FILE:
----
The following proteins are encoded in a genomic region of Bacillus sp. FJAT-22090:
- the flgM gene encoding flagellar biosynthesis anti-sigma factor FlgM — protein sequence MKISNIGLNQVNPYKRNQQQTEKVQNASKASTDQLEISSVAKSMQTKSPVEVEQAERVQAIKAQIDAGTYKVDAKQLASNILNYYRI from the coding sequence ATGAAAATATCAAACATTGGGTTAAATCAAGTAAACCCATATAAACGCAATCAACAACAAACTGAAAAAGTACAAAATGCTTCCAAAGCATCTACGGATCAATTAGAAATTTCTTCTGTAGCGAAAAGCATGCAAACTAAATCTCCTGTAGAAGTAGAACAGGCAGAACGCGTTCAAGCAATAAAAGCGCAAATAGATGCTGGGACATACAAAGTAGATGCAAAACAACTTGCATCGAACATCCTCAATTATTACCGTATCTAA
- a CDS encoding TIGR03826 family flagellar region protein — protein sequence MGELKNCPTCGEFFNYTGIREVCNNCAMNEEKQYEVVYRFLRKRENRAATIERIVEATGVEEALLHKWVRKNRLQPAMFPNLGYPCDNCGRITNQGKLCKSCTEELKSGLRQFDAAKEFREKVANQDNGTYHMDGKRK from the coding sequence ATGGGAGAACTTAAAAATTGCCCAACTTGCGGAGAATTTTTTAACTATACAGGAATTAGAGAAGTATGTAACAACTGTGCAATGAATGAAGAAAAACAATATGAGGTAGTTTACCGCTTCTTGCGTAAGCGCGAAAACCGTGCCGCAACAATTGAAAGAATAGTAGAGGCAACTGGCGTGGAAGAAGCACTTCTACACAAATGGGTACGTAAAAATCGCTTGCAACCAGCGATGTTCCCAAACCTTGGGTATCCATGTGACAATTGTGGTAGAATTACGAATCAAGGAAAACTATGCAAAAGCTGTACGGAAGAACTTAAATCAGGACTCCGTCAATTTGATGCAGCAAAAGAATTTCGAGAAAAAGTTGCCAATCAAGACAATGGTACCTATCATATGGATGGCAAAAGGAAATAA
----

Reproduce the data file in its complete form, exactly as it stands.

The following proteins are encoded in a genomic region of Bacillus sp. FJAT-22090:
- the flgM gene encoding flagellar biosynthesis anti-sigma factor FlgM — protein sequence MKISNIGLNQVNPYKRNQQQTEKVQNASKASTDQLEISSVAKSMQTKSPVEVEQAERVQAIKAQIDAGTYKVDAKQLASNILNYYRI from the coding sequence ATGAAAATATCAAACATTGGGTTAAATCAAGTAAACCCATATAAACGCAATCAACAACAAACTGAAAAAGTACAAAATGCTTCCAAAGCATCTACGGATCAATTAGAAATTTCTTCTGTAGCGAAAAGCATGCAAACTAAATCTCCTGTAGAAGTAGAACAGGCAGAACGCGTTCAAGCAATAAAAGCGCAAATAGATGCTGGGACATACAAAGTAGATGCAAAACAACTTGCATCGAACATCCTCAATTATTACCGTATCTAA
- a CDS encoding TIGR03826 family flagellar region protein — protein sequence MGELKNCPTCGEFFNYTGIREVCNNCAMNEEKQYEVVYRFLRKRENRAATIERIVEATGVEEALLHKWVRKNRLQPAMFPNLGYPCDNCGRITNQGKLCKSCTEELKSGLRQFDAAKEFREKVANQDNGTYHMDGKRK from the coding sequence ATGGGAGAACTTAAAAATTGCCCAACTTGCGGAGAATTTTTTAACTATACAGGAATTAGAGAAGTATGTAACAACTGTGCAATGAATGAAGAAAAACAATATGAGGTAGTTTACCGCTTCTTGCGTAAGCGCGAAAACCGTGCCGCAACAATTGAAAGAATAGTAGAGGCAACTGGCGTGGAAGAAGCACTTCTACACAAATGGGTACGTAAAAATCGCTTGCAACCAGCGATGTTCCCAAACCTTGGGTATCCATGTGACAATTGTGGTAGAATTACGAATCAAGGAAAACTATGCAAAAGCTGTACGGAAGAACTTAAATCAGGACTCCGTCAATTTGATGCAGCAAAAGAATTTCGAGAAAAAGTTGCCAATCAAGACAATGGTACCTATCATATGGATGGCAAAAGGAAATAA